In the last article on strategy evaluation, we talked about some ratios you can use to get a better handle on your trading and how it is performing.
You don’t have to use each ratio separately, but it’s also possible to combine them, and play them off each other, much like you do with indicators in your trading.
One of the more useful things that ratio analysis of your trading can uncover is counterintuitive results; when things you expect to happen aren’t happening.
This is why it’s important to go through the “control” part of your trading strategy, and reviewing performance. You might be doing everything right, but the result is not what you expected
Following a good strategy doesn’t always lead to a good result.
Let’s consider a simple scenario: you find a successful trading strategy. You see your account balance going up, clearly the strategy is working, and you start trading that strategy and using that combination of indicators as much as you can.
It works, right? So why, after a while, do you notice you aren’t making as much money, or worse, your account balance is starting to go down?
This is one of the counterintuitive scenarios that can happen when trading, that you’ll need to use your evaluation ratios to figure out – or, ideally, prevent from happening in the first place.
It doesn’t seem logical, so it won’t be something you’re going to expect to happen, unless you are keeping track of your trading and your trading results, and then reviewing them with some statistical analysis.
How does this happen?
Several things could be going on, and there are different diagnostic tools we can use to find out for sure.
First, we need to know that it’s connected to trading frequency, and not just a fluke of the market. So, you have to be keeping a record of your trading frequency, and a record of your trading profitability; then notice that as your frequency goes up, your profitability isn’t going up correspondingly.
If you cut back on your trading frequency, and you notice that the situation resolves, you know might want to look at why increased frequency is messing with your trading mojo.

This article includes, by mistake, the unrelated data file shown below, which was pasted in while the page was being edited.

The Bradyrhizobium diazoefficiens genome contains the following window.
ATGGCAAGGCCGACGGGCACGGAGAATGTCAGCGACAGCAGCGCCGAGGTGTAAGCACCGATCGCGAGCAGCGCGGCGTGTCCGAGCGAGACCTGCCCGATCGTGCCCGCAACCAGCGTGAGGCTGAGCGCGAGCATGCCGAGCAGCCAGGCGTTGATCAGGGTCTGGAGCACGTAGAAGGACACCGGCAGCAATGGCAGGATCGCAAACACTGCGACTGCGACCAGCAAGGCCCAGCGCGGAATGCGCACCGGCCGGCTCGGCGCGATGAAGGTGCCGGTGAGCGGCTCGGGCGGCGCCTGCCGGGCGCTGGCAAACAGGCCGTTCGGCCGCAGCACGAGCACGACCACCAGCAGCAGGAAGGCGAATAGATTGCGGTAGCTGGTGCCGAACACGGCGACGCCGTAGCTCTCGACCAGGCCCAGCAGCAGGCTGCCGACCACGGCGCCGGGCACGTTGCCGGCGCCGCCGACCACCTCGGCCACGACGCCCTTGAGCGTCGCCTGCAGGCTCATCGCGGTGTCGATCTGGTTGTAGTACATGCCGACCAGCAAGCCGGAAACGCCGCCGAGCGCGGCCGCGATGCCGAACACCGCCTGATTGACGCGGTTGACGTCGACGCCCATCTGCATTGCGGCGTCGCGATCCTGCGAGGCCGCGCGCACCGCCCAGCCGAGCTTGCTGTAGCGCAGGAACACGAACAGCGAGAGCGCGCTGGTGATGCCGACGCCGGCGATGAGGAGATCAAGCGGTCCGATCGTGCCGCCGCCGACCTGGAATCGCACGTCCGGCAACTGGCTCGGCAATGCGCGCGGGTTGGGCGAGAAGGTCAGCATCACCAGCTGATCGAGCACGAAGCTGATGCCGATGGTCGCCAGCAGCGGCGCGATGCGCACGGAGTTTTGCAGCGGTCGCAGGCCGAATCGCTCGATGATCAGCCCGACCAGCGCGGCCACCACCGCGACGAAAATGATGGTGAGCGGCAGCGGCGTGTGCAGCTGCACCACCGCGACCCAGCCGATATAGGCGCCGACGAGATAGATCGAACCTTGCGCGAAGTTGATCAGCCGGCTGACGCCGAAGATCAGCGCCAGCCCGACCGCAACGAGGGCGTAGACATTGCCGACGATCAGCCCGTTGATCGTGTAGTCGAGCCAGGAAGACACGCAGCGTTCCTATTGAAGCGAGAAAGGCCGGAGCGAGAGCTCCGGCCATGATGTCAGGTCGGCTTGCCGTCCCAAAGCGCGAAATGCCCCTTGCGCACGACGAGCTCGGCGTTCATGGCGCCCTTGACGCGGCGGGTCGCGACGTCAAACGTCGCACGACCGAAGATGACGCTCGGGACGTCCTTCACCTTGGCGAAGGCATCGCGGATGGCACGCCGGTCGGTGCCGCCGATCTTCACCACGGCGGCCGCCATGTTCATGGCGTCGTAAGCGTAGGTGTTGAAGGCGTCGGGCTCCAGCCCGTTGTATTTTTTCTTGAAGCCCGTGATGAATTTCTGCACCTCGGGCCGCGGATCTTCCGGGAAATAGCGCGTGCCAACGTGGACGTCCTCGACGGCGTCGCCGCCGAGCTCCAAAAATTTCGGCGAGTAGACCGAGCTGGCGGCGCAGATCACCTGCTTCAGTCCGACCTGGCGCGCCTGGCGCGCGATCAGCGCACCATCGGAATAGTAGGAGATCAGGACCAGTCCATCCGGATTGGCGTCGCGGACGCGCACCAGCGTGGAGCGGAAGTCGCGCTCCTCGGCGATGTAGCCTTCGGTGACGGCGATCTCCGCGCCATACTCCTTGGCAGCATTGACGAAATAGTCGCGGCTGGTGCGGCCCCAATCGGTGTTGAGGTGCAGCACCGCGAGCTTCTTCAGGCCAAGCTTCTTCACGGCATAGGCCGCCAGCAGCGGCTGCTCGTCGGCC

One of the simpler explanations for this phenomenon is that when you were trading less frequently, you were picking the best potential trades, i.e. the ones most likely to result in a positive outcome. So, as you increased the number of trades, you must have had to take on some that were more risky, and in the long run, more of those must have not worked out. You can see this if while your frequency went up, your profit loss ratio when down, for example.
A variant of that situation might be that in order to take on more trades, you traded longer, moving out of a certain window where the strategy was optimal. For example, if it is a strategy that relies on market volatility, you might have had great results in the LONG time period, but the strategy’s effectiveness tapers off as the volatility goes down going into the later US session. This is why keeping track not just of your trades, but of the time you were trading is useful.
Calculate your way to profits
You wouldn’t be able to identify these problems if you didn’t apply cold, hard math to the issue – a more impetuous trader might have opted to increase trading even more, because he knows the strategy works, he just needs to get more pips to make money. That would compound the problem.
You can preemptively use this technique while backtesting, for example, to determine what the optimal trading frequency for your strategy is. It might be that as you increase your frequency, your profitability goes up because you are underutilizing your strategy.
This seems intuitive; but at a certain point, the profitability might turn around, and to find the exact point, you need to apply the ratios we discussed.